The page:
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Tenants in Common vs Joint Tenancy

Understanding the difference between joint tenants and tenants in common is important if you are looking at your estate planning. If a Willmaker understands the difference, then they can make a decision that best reflects their intentions.

What is the difference?

The difference relates to how each person intends to hold the property – for example, you may wish to have an equal share or different shares such as 70/30.

The difference also relates to what the parties intend to happen if any of the co-owners pass away. For example, do parties intend for the deceased’s share in the property to automatically pass to the surviving owner?

What does Tenants in Common mean?

Tenants in common allows two or more individuals to own a specific fractional interest in the property. For example, say a couple buy property as tenants in common. The couple will need to specify what interest they will have in the property. This may be 50/50, 80/20 or any other split totaling 100. Tenants in common allows people to own property in equal or unequal interest.

What is the effect of owning property as Tenants in Common?

The effect is if one of the owners dies, their share does not automatically go to the surviving co-owners but must be dealt with under the interest holder’s Will. If for example, someone owns 30% of a property and dies, their share will not automatically go to the surviving owner – it will pass in accordance with their Will.

This type of ownership is popular with owners who do not necessarily want their share to automatically go to the other owners. However, it is important to understand that if owner A passes before owner B, then owner B may then own the property with a person or people they did not initially intend to own it with.

What does Joint Tenants mean?

A joint tenancy allows two or more persons to own a property jointly and the owners can be regarded as together composing one single owner. Joint tenancy is a common structure for married and de facto couples. This is because, if one of the owners dies, their interest in the property automatically passes to the other owner. This is called the ‘right of survivorship’.

What is the effect of owning as Joint Tenants?

It is important to understand that a property owned as joint tenants is not an estate asset.

The deceased’s interest in the property passes to the surviving owner absolutely by operation of law and is outside the deceased’s assets that will be dealt with according to their Will. This means that if A and B own a property as joint tenants, and owner A passes first, owner B will receive ownership of the property absolutely. Accordingly, owner B will not have to sell the property if they do not wish to.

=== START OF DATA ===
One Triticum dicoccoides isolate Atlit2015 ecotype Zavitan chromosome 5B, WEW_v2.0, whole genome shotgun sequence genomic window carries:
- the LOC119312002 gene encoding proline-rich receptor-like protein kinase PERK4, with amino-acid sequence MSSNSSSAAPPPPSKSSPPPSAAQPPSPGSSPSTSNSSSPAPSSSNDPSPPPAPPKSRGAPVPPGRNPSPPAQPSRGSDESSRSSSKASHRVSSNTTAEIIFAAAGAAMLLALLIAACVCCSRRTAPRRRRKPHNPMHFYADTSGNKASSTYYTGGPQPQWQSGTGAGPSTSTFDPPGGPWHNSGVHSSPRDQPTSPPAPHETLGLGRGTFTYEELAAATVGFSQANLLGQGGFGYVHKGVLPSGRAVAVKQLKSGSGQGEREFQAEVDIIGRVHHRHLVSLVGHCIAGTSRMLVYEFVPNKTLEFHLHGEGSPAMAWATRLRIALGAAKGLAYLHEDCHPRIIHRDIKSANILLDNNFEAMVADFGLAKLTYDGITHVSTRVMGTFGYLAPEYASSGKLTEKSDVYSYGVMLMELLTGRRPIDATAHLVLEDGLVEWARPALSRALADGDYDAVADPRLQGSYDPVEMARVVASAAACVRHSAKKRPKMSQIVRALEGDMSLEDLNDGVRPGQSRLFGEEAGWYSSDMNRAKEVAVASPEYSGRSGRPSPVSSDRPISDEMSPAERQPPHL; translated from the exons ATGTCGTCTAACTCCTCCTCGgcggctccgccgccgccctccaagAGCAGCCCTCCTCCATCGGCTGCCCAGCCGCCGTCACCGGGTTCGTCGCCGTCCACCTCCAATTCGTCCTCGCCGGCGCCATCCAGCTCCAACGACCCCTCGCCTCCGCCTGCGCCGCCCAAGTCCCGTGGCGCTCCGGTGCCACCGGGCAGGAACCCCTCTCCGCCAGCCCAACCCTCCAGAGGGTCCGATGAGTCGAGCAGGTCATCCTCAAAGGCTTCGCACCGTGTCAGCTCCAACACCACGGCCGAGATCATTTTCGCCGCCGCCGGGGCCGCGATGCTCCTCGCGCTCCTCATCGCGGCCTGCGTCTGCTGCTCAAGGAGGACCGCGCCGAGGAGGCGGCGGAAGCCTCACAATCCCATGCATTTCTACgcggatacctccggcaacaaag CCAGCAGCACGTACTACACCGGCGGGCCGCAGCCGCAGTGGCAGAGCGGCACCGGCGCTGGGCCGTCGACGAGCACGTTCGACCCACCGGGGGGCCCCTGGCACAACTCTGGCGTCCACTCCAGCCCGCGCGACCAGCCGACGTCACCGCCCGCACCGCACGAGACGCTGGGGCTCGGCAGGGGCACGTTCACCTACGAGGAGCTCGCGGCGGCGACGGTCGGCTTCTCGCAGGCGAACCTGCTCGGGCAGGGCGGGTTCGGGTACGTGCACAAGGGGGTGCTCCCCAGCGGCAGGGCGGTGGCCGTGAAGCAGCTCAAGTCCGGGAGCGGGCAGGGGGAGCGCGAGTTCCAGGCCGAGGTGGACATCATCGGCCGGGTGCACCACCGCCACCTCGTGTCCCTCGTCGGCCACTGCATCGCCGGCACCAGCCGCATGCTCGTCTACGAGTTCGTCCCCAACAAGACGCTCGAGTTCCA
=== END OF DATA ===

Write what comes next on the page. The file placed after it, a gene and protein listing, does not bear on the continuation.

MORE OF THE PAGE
It is also important to understand that if you wish to leave a gift or distribution to a beneficiary and are relying on your interest in a property you own as joint tenants, unless you have sufficient other assets in your estate to satisfy this the gift or distribution, then the beneficiary may end up receiving nothing.

Is there an advantage to owning a property as Joint Tenants?

Owning property as joint tenants can be useful if the Willmaker feels that there is a risk that someone may apply to the Court for further provision from their estate, and they have specific wishes that their family home be protected. If the Willmaker passes before the other owner, the property will not form part of their estate which may be the subject of a claim for provision.

However, it is important that before you change the ownership of your property you receive advice in relation to your estate plan in general as the change of ownership may result in transfer duty and/or other taxation implications.

If you have any questions or queries regarding the meaning and effect of holding property as joint tenants or tenants in common, or if you are considering gifting a property to a beneficiary under your Will, please do not hesitate to contact us.

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The information provided in this article is for general information and educative purposes in summary form on legal topics which is current at the time it is published. The content does not constitute legal advice or recommendations and should not be relied upon as such. Whilst every care has been taken in the preparation of this article, Wills, Estates and Probate Lawyers (WEP Lawyers) cannot accept responsibility for any errors, including those caused by negligence, in the material. We make no representations, statements or warranties about the accuracy or completeness of the information and you should not rely on it. You are advised to make your own independent inquiries regarding the accuracy of any information provided on this website. WEP Lawyers does not guarantee, and accepts no legal responsibility whatsoever arising from or in connection to the accuracy, reliability, currency, correctness or completeness of any material contained in this article. Links to third party websites or articles does not constitute any endorsement or approval of those sites or the owners of those sites. Nothing in this article should be construed as granting any licence or right for you to use that content. You should consult the third party’s terms and conditions of use in relation to any third-party content. WEP Lawyers disclaims all responsibility and all liability (including liability for negligence) for all expenses, losses, damages and costs you might incur as a result of the information being inaccurate or incomplete in any way. Appropriate legal advice should always be obtained in actual situations.

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Written by—

Duncan MacDougall

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